The Lugii (or Legii, Lugi, Lygii, Ligii, Lugiones, Lygians, Ligians, Lugians, or Lougoi) were a large tribal confederation mentioned by Roman authors living in ca. 100 BC–300 AD in Central Europe, north of the Sudetes mountains in the basin of upper Oder and Vistula rivers, covering most of modern south and middle Poland (regions of Silesia, Greater Poland, Mazovia and Little Poland). Their ethnic affiliation is unclear. Most archaeologists identify the Lugians with the Przeworsk culture. They played an important role on the middle part of the Amber Road from Sambia at the Baltic Sea to the provinces of Roman Empire: Pannonia, Noricum and Raetia. A tribe of the same name, usually spelled as Lugi, inhabited the southern part of Sutherland in Scotland.
The Lugii are first mentioned in Strabo's Geographica. He writes that the Lugians were "a great people" and—together with other peoples like Semnones and the otherwise unknown Zumi, Butones, Mugilones and Sibini—were part of a federation subjected to the rule of Marbod, ruler of the Marcomanni with their centre in modern Bohemia 9 BC–19 AD.
The Lugii are not mentioned at all by Pliny the Elder, who instead mentions the Vandilii living in the same area as one of the most important peoples of Germania, including the tribes Burgundiones, Varines, Charines and Gutones.
The next mention of Lugii are the times of the Roman emperor Claudius (41–54). According to the Tacitus's Annales, in 50 'a great multitude' of Lugians and Hermunduri, led by the Hermundurian Vibilius, took part in the fall of Vannius, who the Romans had imposed as a ruler to replace Marbod. In the book (Germania 43:3), Tacitus mentions the Lugii as "Legii," writing that they were divided into many tribes ('civitates'), of which he mentions the five most powerful: Harii, Helveconae, Manimi, Helisii and Nahanarvali.
The next information about the Lugians comes from Cassius Dio's work Roman History, in which he mentions events of 91–92 during the reign of emperor Domitian. The Lugii allied themselves with the Romans and asked them for help against some of the Suebi. Domitian sent 100 horsemen to support the Lugians. It is not known if these horsemen really arrived at their destination; if they did, it would be the first recorded presence of Roman soldiers on what is now Poland. The 12th century Chronica Polonorum by Wincenty Kadlubek mentions the alliance between the Lugii and the Romans.
Ptolemy mentions the Lugi Omani (Λοῦγοι οἱ Ὀμανοὶ), the Lugi Diduni (Λοῦγοι οἱ Διδοῦνοι) and the Lugi Buri (Λοῦγοι οἱ Βοῦροι) located on or near the upper Vistula in Germania Magna in what is now south Poland (Book 2, Chapter 10, 4th map of Europe). Ptolemy does not mention the Vandals at all. The Buri, who according to Ptolemy were part of the Lugians, (Tacitus treated them separately, and as Suebian in language) took an important role during the Marcomannic Wars (166–180): the Romans were forced to organize a separate military campaign against them called 'Expeditio Burica' in 182-183 during the reign of emperor Commodus.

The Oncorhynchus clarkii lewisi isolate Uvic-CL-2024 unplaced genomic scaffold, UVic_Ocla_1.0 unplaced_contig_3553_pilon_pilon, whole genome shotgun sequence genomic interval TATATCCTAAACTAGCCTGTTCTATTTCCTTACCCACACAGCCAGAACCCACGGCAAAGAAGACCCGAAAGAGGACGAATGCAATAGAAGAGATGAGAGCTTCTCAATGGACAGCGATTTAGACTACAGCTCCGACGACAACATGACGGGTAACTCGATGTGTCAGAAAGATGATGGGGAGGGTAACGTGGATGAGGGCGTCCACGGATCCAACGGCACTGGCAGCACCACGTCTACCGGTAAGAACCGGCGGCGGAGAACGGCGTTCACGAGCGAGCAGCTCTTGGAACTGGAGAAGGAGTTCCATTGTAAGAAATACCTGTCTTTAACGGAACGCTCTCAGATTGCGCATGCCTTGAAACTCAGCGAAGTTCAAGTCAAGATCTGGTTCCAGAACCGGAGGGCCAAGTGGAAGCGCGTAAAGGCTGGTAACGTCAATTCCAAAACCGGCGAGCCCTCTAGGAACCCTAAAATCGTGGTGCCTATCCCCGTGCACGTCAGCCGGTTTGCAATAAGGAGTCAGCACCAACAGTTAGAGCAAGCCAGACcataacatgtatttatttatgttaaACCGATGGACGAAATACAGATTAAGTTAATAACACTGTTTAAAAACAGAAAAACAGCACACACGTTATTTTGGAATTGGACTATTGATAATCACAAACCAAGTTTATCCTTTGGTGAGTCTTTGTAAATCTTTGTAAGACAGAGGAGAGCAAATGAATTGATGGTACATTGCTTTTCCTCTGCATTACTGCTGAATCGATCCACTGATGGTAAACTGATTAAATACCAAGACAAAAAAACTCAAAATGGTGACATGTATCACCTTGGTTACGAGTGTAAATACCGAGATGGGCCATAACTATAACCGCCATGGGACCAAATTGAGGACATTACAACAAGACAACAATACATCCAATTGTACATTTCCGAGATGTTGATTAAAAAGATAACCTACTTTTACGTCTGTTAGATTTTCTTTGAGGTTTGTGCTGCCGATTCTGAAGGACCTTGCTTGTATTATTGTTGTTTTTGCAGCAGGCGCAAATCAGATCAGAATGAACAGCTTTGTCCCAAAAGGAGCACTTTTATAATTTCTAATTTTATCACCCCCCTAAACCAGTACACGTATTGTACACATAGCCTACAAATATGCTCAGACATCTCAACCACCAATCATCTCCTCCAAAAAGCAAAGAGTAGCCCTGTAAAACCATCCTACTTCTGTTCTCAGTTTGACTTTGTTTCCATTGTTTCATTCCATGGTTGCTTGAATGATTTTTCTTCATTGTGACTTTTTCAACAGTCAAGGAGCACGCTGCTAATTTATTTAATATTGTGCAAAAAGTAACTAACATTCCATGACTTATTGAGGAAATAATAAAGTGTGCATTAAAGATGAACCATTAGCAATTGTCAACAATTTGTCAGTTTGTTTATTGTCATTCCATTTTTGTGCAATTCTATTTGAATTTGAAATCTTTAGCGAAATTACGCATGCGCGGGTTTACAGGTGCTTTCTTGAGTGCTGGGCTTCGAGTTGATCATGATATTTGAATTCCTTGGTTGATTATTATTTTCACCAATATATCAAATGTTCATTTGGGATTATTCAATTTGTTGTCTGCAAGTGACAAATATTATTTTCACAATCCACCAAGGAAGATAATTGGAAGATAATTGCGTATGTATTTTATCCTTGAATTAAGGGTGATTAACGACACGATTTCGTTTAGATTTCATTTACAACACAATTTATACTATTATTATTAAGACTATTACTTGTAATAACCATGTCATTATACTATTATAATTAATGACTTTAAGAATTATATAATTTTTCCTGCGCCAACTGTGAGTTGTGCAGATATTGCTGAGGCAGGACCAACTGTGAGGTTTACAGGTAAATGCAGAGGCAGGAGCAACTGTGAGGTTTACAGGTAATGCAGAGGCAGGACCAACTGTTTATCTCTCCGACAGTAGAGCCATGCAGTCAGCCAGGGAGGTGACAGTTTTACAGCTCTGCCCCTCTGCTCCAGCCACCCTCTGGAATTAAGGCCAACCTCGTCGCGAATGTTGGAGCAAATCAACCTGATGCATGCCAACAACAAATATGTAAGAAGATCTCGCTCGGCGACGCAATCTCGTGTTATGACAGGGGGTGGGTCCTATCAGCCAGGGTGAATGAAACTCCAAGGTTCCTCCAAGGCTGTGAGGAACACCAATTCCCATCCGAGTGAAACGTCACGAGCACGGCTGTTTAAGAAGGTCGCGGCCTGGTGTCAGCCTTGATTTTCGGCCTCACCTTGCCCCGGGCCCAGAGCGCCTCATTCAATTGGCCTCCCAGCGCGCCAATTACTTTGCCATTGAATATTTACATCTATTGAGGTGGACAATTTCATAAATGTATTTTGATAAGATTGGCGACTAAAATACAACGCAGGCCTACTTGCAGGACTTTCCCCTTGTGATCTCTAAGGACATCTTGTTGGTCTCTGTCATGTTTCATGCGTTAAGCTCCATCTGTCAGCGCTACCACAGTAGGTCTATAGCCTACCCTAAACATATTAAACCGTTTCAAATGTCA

The later history of the Lugians is uncertain, but some historians assume that the Lugians can be identified with the 'Longiones' tribe mentioned in Zosimus's New History (Historia Nova), as being defeated by the Emperor Probus in year 279 in the province of Raetia near the Lygis river (usually identified with Lech river in modern Austria and Bavaria). Another mention might be a great people of 'Lupiones-Sarmatae' shown on a Latin map Tabula Peutingeriana generally dated to 2nd-4th century AD.
The Lugii were probably completely absorbed into the Vandals by the 3rd century. While the two peoples are located by Roman authors as living in the same region, they are never mentioned simultaneously. According to John Anderson, the "Lugii and Vandili are designations of the same tribal group, the latter an extended ethnic name, the former probably a cult-title." Herwig Wolfram speculates that "In all likelihood the Lugians and the Vandals were one cultic community that lived in the same region of the Oder in Silesia, where it was first under Celtic and then under Germanic domination."
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The ethnic affiliation was subject of intense auto/allochtonic debate between German and mostly Polish historians before the Second World War. The former used to claim that the tribe was exclusively Germanic as the latter presented the counterargument that either the tribe was proto-Slavic or at least included proto-Slavic groups.
- Tacitus, Germania.XLIII
- Anderson, John (1938). Germania. Bristol Classical Press. ISBN 1853995037. Retrieved 9 March 2014.
- Hussey, Joan Mervyn (1966). Cambridge Medieval History. CUP Archive. ISBN 0-5200-8511-6. Retrieved 5 May 2013.
- Merrils, Andrew H. (2004). Vandals, Romans and Berbers: New Perspectives on Late Antique North Africa. Ashgate Publishing, Ltd. ISBN 0754641457. Retrieved 9 March 2014.
- Waldman, Carl; Mason, Catherine (2006). Encyclopedia of European Peoples. Infobase Publishing. ISBN 1-4381-2918-1. Retrieved 5 May 2013.
- Wolfram, Herwig (1997). The Roman Empire and its Germanic peoples. University of California Press. ISBN 0-5200-8511-6. Retrieved 5 May 2013.
- Schutte, Gudmund (2013). Our Forefathers, Volume 2. Cambridge University Press. ISBN 1107677238. Retrieved 9 March 2014.